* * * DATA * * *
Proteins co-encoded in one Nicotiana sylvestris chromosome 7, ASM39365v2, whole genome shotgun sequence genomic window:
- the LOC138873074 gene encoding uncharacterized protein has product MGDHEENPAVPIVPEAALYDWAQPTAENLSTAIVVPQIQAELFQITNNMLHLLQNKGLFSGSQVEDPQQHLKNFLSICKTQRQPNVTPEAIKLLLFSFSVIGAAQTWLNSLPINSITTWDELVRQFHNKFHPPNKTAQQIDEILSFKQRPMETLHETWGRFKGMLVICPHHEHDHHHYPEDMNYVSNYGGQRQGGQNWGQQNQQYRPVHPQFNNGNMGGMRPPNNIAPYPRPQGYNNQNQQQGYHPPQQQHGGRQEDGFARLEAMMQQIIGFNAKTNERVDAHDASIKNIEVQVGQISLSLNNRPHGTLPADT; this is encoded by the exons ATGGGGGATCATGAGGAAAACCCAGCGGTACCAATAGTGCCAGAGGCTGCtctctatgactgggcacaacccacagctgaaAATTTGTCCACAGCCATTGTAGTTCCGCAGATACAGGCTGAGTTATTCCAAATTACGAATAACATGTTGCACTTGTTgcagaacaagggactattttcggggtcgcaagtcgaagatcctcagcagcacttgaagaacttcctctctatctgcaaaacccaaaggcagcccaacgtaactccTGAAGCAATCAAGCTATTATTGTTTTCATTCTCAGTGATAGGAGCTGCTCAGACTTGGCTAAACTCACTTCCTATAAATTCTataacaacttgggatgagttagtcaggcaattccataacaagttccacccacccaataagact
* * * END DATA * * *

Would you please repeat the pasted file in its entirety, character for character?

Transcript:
Proteins co-encoded in one Nicotiana sylvestris chromosome 7, ASM39365v2, whole genome shotgun sequence genomic window:
- the LOC138873074 gene encoding uncharacterized protein has product MGDHEENPAVPIVPEAALYDWAQPTAENLSTAIVVPQIQAELFQITNNMLHLLQNKGLFSGSQVEDPQQHLKNFLSICKTQRQPNVTPEAIKLLLFSFSVIGAAQTWLNSLPINSITTWDELVRQFHNKFHPPNKTAQQIDEILSFKQRPMETLHETWGRFKGMLVICPHHEHDHHHYPEDMNYVSNYGGQRQGGQNWGQQNQQYRPVHPQFNNGNMGGMRPPNNIAPYPRPQGYNNQNQQQGYHPPQQQHGGRQEDGFARLEAMMQQIIGFNAKTNERVDAHDASIKNIEVQVGQISLSLNNRPHGTLPADT; this is encoded by the exons ATGGGGGATCATGAGGAAAACCCAGCGGTACCAATAGTGCCAGAGGCTGCtctctatgactgggcacaacccacagctgaaAATTTGTCCACAGCCATTGTAGTTCCGCAGATACAGGCTGAGTTATTCCAAATTACGAATAACATGTTGCACTTGTTgcagaacaagggactattttcggggtcgcaagtcgaagatcctcagcagcacttgaagaacttcctctctatctgcaaaacccaaaggcagcccaacgtaactccTGAAGCAATCAAGCTATTATTGTTTTCATTCTCAGTGATAGGAGCTGCTCAGACTTGGCTAAACTCACTTCCTATAAATTCTataacaacttgggatgagttagtcaggcaattccataacaagttccacccacccaataagact